Beyoncé doesn't do things by half measures these days. She bucked the trend of over-promotion in 2013 by releasing a whole album, complete with the accompanying music videos, out of the blue. Now she's topped that feat with a soul-baring visual masterpiece in the form of Lemonade. It's a feast for the eyes as well as the ears, as it tackles modern-day racism head on, challenges the expectations we have of women, and channels the black woman experience, all through the narrative of marital infidelity and her journey to eventual forgiveness and reconciliation. But not everyone is happy about it.

Journalist Piers Morgan, who yearns for the "old Beyoncé... the less inflammatory, agitating one", has already smeared her as a "militant activist" who has chosen to "play the race card unnecessarily", alienating her non-black fans, merely to further her commercial success. He bases all this on one interview he had with her on CNN five years ago.

Morgan must know very little about the music industry to think that artists wading into the political arena is something new. Is he not mad at Bob Dylan for his prophetic song The Times They Are A-Changin' that pushes for the inevitable social and political change during the racially charged era of the 1960s? Or how about John Lennon's Give Peace A Chance? Or The Sex Pistol's infamously crude God Save The Queen? I smell double standards here.

Morgan needs to accept the obvious: Beyoncé is black. Of course she is going to create art from a black woman's perspective, because she is a black woman, despite people's subconscious whitewashing of her. Her album serves as a catalyst to discuss equality by better understanding another community's experiences. Does he really think a celebration of black culture is problematic?

Art has always been, and hopefully always will be, about exploring human experience and having something significant to say about society. There is also a modicum of irony in his criticism, because Beyoncé has always been political in her music. Single Ladies, a seemingly generic club favourite, is actually about women feeling proud of not relying on men, something society has historically told them is expected. She also challenges the constant pressure on women to look perfect in Pretty Hurts and was empowering women to be Independent Women way back in her Destiny's Child days. So why all of a sudden is it problematic?

As for it being merely a money-spinner for Beyoncé, does this really seem plausible? She's already a millionaire tens of times over. I could easily make the same argument about him; has he just written a controversial article about Lemonade just to remain relevant and make money off the back of it?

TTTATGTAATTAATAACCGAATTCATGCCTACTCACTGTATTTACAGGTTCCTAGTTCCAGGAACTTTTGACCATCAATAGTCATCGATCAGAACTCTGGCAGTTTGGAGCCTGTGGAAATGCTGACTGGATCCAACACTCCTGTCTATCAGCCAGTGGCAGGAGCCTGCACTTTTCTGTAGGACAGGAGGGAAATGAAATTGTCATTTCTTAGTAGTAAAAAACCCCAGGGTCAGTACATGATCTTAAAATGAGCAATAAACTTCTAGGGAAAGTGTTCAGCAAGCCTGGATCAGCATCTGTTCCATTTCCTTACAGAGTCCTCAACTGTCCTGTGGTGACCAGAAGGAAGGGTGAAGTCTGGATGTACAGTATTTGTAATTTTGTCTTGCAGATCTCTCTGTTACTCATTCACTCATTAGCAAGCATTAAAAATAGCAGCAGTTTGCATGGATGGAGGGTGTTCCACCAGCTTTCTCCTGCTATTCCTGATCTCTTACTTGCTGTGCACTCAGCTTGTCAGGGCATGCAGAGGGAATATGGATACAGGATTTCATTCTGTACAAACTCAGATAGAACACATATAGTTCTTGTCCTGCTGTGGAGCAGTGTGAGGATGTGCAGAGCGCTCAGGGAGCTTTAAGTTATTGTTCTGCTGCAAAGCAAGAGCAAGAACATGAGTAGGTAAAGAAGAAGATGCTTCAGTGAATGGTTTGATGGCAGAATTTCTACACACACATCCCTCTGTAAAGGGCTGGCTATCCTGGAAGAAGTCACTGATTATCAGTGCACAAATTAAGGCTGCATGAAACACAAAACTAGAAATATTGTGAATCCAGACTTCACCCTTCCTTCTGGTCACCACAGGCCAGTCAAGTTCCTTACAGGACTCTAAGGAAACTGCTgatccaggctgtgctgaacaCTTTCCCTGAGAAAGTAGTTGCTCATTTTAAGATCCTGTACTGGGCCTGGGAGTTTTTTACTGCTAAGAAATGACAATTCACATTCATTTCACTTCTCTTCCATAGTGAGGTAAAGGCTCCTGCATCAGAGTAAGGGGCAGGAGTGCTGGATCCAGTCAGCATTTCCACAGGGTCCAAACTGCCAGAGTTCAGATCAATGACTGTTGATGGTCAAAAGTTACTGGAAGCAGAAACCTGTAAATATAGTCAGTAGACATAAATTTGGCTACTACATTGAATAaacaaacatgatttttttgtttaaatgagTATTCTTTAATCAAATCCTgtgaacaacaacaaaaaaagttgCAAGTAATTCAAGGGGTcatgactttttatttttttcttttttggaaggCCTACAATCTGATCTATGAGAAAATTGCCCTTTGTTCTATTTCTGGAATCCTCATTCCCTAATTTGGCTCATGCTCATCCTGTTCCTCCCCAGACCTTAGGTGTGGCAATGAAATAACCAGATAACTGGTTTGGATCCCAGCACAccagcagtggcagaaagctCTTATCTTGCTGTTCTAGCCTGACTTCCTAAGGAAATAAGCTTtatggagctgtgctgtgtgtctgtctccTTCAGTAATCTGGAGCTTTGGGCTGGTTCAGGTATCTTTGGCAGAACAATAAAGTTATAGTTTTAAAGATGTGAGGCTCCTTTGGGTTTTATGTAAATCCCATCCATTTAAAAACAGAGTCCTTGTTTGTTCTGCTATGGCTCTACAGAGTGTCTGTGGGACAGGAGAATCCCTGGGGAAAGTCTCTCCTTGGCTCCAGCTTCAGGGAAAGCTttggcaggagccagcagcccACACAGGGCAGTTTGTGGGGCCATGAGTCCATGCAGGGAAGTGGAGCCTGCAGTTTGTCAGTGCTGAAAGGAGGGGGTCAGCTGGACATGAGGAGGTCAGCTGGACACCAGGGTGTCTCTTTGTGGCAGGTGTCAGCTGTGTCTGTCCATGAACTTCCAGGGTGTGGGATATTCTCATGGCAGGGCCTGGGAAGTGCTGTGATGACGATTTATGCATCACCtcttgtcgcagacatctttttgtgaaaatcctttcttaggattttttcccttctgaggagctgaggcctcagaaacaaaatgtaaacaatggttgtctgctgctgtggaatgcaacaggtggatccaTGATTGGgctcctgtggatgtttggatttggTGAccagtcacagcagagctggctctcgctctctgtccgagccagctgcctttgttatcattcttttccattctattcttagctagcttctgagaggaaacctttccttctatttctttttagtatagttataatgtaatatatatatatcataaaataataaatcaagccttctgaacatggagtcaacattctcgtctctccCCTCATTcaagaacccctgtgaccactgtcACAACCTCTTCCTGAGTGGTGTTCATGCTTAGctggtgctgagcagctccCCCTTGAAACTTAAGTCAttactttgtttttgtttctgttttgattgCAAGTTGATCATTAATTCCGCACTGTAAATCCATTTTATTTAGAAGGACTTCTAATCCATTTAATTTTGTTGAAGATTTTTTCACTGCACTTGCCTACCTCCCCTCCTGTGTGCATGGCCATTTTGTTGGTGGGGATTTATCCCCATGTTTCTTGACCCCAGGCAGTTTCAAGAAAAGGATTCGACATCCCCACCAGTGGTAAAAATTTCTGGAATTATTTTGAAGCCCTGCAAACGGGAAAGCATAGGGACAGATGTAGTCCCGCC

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As well as dismissing Morgan's ludicrous comments, I feel it is essential not to lose sight of the true importance of Beyonce's body of work. Much of the media attention has been speculation about who "Becky with the good hair" is. As a result, the main "suspects" Rita Ora and Rachael Roy have had their Twitter and Instagram pages littered unfairly with bee and lemon emojis. I would be lying if I said I wasn't mildly curious myself as to who the infidelities were with, but beneath the marital struggle of one woman, is a tribute to the vibrancy and complexity of black culture.

The film is awash with a visual spectrum of blackness: braids; tribal wear and make-up; afros. There's Serena Williams, a black woman often unfairly derided for her "masculine figure", twerking in a carefree manner. Beyoncé channels the beautiful Egyptian Queen Nefertiti, arms bent back and hair stacked high in reference to Nefertiti's infamous bust. Freedom's lyrics evoke imagery of slavery.

We hear an extract from political activist Malcolm X on how powerless black women in America are and we see a deeply poignant scene of female relatives holding framed pictures of their dead sons, murdered by police officers. The past and present are merged to form a detailed portrait of the black struggle and our heritage.

The variety of the music itself is a threading together of a tapestry of different genres of black inspired music: gospel, calypso, country, rock mixed with flecks of Ska and her own unique neo-black sound. Each genre clashes and contradicts one another just like the different palettes of emotions played out through each song. Even the lyric "Becky with the good hair" is not accidental, but implies a concept embedded into our ideals of beauty, that natural black hair is not considered "good hair" by society. She provides a window into the black female experience, a largely voiceless community, on a scale never seen before.

Yes, the potential revelations about Beyoncé's marriage are salacious, but it should not overpower the real messages at the core of this album. This album is not about pitting whites against blacks, neither is it about hunting down "Becky". It is certainly not designed to make the white majority feel at ease. Inevitably the uncomfortable truths Lemonade unapologetically unearths aren't made for easy listening, but can allow us to understand each other's perspectives better than ever. As for Piers Morgan? As Beyoncé would probably say: "Middle fingers up... tell him boy, bye".

Banseka Kayembe is a recent law graduate from the University of Surrey.